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October 1977 · Vol. 6 No. 4 · pp. 31–32 

Book Review

Confessions of a Conservative Evangelical

Jack Rogers. Philadelphia, PA: Westminster, 1977. 144 pages.

Reviewed by A. J. Klassen

This book fits well into the new mode of “theology as biography” that reflects on one’s past in attempting to understand the present and the future. In a manner that is reminiscent of the “How I Am Making Up My Mind” series featured in a leading periodical, the author traces his own academic and spiritual pilgrimage from a “narrow, culturally confined conservative Fundamentalism” to a more evangelical biblical approach which seeks “to learn from the past, to bear witness to an ever new and deepening faith in Christ in the present, and to be open to the future God has for us.” In his opening pages the author is frank to admit that his book is not for everyone. His stated purpose is to encourage other conservative Christians toward a broader and more genuinely open faith.

The “Confessions” come in brief, chapter length autobiographical essays that were inspired by significant events in his life. A work camp in Egypt helped him to understand the poetic Near Eastern thought forms that shaped the writing of the Bible. A cooperative living experiment during seminary days initiated his gradual movement from an “authoritarian style that inhibits community and individual growth” to one more open to the best in the tradition of faith and the new truth that may break forth from the Word. Graduate work under G. C. Berkouwer of the Free University of Amsterdam became a liberating experience in this pilgrim’s progress. The author was surprised to hear Berkouwer citing Barth and Bultmann “with great approval” at one time while “vigorously disagreeing” with them on another. He was greatly encouraged to learn that conservative evangelical scholarship need not fall into the trap of doing theology as “a game of cops and robbers.” Preaching in an American congregation in Holland expanded his vision of the people of God—the church universal. His theological travels culminated in a doctoral dissertation in scriptural authority in the Westminster Confession. Historical research on the purpose of the formulations clarified his understanding of biblical inerrancy. For them, and now for him, the living reality of Christ far outweighs the rational evidences for scriptural authority. Through the agency of the Holy Spirit the biblical message is able to meet the basic human “need to be saved and to become a new and increasingly growing person.”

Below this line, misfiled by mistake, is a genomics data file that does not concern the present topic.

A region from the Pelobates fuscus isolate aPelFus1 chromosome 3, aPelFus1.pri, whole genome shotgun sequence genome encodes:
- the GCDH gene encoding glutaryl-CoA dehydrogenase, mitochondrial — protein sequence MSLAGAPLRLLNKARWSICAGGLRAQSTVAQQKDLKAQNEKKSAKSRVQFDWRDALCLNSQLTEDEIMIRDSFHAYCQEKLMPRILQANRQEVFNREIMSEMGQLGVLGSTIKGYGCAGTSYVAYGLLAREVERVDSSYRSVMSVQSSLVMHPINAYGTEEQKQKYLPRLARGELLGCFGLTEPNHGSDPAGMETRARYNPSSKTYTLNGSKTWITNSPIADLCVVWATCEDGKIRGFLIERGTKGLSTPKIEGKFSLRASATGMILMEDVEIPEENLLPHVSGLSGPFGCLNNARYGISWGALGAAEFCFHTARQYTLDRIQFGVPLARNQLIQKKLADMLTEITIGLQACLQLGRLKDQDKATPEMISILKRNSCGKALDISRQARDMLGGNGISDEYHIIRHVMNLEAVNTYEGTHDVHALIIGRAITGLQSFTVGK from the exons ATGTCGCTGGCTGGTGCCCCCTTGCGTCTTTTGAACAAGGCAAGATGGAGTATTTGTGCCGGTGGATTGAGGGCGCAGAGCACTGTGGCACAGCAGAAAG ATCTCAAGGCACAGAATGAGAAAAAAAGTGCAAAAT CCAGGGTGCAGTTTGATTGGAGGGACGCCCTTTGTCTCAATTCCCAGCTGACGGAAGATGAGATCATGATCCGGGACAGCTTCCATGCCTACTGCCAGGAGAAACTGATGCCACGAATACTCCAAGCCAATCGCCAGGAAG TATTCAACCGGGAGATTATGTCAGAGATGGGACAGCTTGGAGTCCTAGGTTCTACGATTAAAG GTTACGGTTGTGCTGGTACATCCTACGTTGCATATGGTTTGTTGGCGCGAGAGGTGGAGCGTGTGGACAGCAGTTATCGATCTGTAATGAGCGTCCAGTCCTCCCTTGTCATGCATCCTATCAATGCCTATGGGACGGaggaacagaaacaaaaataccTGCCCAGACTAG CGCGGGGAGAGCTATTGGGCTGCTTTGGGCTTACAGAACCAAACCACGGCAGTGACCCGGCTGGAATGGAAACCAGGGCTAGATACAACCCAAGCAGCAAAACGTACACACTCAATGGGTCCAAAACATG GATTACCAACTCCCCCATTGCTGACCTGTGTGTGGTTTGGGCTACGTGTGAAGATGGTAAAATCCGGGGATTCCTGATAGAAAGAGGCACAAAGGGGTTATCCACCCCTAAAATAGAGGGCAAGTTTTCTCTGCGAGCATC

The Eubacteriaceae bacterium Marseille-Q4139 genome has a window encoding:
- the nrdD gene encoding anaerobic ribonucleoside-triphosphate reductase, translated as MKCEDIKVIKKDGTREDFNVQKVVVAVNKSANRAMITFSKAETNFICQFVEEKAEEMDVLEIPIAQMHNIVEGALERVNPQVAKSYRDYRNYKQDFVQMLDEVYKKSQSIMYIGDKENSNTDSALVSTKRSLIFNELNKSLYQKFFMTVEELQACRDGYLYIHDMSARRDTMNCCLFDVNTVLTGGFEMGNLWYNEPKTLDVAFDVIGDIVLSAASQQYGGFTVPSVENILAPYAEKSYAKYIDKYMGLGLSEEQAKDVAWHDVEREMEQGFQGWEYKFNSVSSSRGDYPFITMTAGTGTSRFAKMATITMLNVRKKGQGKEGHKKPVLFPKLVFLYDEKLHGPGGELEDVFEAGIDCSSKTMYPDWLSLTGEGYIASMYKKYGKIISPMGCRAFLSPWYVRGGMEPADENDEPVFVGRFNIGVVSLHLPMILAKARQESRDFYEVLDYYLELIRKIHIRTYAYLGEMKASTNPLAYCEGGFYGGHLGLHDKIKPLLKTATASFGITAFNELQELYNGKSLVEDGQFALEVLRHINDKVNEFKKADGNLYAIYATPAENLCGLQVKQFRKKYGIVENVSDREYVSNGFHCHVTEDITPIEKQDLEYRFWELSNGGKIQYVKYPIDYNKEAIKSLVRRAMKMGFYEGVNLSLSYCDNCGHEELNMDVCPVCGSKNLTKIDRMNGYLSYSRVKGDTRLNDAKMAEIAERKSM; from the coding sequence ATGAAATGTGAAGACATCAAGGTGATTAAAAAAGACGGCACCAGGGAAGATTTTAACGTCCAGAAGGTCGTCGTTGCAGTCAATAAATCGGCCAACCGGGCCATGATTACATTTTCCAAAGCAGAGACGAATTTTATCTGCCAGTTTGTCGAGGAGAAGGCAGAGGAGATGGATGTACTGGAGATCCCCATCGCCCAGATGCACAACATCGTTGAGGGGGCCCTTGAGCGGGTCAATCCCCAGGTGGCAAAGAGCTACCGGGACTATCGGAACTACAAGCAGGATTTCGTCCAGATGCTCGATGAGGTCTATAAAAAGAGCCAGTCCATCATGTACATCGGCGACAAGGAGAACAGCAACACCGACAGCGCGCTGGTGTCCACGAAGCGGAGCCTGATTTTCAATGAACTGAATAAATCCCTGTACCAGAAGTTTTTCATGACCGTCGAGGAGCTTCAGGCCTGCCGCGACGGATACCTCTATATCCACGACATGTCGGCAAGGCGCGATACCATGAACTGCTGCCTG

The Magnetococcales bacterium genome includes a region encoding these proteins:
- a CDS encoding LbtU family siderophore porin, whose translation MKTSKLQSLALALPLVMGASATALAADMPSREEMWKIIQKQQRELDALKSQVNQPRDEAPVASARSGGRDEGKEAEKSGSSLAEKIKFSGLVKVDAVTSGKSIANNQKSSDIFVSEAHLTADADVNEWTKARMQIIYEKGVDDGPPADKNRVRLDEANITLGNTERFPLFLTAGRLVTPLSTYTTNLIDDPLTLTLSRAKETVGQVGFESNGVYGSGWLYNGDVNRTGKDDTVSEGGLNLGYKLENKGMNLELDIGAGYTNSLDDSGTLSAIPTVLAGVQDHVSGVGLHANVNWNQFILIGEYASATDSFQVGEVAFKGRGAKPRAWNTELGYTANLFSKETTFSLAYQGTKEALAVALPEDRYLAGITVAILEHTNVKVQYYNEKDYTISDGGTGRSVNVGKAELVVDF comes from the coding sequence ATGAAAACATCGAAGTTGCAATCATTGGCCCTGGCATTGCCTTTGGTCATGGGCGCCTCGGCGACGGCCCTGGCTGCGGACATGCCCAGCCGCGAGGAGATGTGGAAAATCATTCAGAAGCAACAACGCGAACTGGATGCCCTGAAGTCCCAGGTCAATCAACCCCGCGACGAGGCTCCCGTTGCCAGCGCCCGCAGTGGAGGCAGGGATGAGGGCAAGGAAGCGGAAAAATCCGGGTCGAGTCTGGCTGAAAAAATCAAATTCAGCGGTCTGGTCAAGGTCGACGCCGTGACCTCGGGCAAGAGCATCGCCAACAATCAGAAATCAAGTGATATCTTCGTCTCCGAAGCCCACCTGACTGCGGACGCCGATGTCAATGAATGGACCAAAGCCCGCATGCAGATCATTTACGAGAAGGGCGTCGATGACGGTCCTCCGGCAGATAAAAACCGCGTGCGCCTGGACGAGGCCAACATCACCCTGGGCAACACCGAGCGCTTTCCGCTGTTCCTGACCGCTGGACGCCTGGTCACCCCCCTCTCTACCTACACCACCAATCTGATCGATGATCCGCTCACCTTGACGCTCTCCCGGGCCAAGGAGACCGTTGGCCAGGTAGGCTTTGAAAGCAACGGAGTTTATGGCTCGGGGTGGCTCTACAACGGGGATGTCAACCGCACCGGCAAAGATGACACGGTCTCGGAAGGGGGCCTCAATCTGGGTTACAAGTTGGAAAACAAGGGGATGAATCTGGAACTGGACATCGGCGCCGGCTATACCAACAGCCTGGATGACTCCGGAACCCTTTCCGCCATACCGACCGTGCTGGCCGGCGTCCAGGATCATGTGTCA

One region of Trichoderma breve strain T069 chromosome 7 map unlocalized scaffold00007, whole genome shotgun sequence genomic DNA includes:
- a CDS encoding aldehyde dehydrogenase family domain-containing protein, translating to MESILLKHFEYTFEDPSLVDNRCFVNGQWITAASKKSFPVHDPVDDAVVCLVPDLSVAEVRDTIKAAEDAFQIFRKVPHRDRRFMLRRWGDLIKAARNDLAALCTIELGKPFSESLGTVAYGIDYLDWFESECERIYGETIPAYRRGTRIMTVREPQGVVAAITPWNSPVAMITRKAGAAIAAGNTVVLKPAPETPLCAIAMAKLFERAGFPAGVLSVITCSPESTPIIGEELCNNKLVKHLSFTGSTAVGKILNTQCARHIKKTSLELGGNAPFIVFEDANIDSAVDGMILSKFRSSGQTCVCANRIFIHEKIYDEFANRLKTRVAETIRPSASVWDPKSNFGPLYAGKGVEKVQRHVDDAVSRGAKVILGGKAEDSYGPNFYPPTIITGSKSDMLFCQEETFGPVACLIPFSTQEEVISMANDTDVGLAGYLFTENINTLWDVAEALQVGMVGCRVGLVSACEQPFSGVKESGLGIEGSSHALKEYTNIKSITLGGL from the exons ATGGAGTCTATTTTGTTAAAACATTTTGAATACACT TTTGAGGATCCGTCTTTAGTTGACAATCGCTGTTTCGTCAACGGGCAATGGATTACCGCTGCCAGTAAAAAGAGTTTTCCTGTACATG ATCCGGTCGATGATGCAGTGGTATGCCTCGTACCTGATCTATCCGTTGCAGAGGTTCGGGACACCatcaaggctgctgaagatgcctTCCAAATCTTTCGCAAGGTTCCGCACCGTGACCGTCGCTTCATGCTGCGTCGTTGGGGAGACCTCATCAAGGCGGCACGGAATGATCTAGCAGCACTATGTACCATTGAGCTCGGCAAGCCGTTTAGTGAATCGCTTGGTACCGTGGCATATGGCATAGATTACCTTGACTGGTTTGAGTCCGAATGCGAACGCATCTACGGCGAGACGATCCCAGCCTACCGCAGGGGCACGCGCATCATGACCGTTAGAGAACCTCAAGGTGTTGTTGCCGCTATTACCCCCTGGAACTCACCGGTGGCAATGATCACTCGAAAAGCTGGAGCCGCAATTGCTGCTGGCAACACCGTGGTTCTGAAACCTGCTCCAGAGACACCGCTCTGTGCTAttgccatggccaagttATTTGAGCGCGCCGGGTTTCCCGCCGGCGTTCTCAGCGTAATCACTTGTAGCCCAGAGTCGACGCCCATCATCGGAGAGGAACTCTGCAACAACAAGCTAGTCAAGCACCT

The personal engaging style together with the author’s honesty and integrity engage the reader in a constructive dialogue. Whether he speaks on “Authority and Community,” “Scripture and Confessions” or “Evangelical Social Concern” the author makes a vital contribution to theological reflection from a thoroughly evangelical perspective. {32} Those who read this book with an open mind will be helped in the process of developing a carefully thought out evangelical position.

A. J. Klassen
Professor of Theology
Mennonite Brethren Biblical Seminary

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